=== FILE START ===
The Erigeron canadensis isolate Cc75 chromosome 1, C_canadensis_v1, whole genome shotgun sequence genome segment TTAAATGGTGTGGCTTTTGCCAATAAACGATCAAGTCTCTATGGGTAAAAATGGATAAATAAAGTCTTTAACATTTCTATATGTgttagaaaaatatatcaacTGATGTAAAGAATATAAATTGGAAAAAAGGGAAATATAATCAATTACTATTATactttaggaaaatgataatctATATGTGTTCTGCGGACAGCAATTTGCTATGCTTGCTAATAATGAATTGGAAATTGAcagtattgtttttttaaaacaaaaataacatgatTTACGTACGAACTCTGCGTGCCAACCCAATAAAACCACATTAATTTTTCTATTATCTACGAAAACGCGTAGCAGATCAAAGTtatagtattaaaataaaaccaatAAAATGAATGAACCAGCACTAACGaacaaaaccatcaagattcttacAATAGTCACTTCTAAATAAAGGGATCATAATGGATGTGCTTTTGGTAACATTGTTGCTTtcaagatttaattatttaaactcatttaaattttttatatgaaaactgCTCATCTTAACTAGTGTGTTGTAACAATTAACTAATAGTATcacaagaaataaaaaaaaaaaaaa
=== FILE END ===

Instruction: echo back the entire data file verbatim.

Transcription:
The Erigeron canadensis isolate Cc75 chromosome 1, C_canadensis_v1, whole genome shotgun sequence genome segment TTAAATGGTGTGGCTTTTGCCAATAAACGATCAAGTCTCTATGGGTAAAAATGGATAAATAAAGTCTTTAACATTTCTATATGTgttagaaaaatatatcaacTGATGTAAAGAATATAAATTGGAAAAAAGGGAAATATAATCAATTACTATTATactttaggaaaatgataatctATATGTGTTCTGCGGACAGCAATTTGCTATGCTTGCTAATAATGAATTGGAAATTGAcagtattgtttttttaaaacaaaaataacatgatTTACGTACGAACTCTGCGTGCCAACCCAATAAAACCACATTAATTTTTCTATTATCTACGAAAACGCGTAGCAGATCAAAGTtatagtattaaaataaaaccaatAAAATGAATGAACCAGCACTAACGaacaaaaccatcaagattcttacAATAGTCACTTCTAAATAAAGGGATCATAATGGATGTGCTTTTGGTAACATTGTTGCTTtcaagatttaattatttaaactcatttaaattttttatatgaaaactgCTCATCTTAACTAGTGTGTTGTAACAATTAACTAATAGTATcacaagaaataaaaaaaaaaaaaa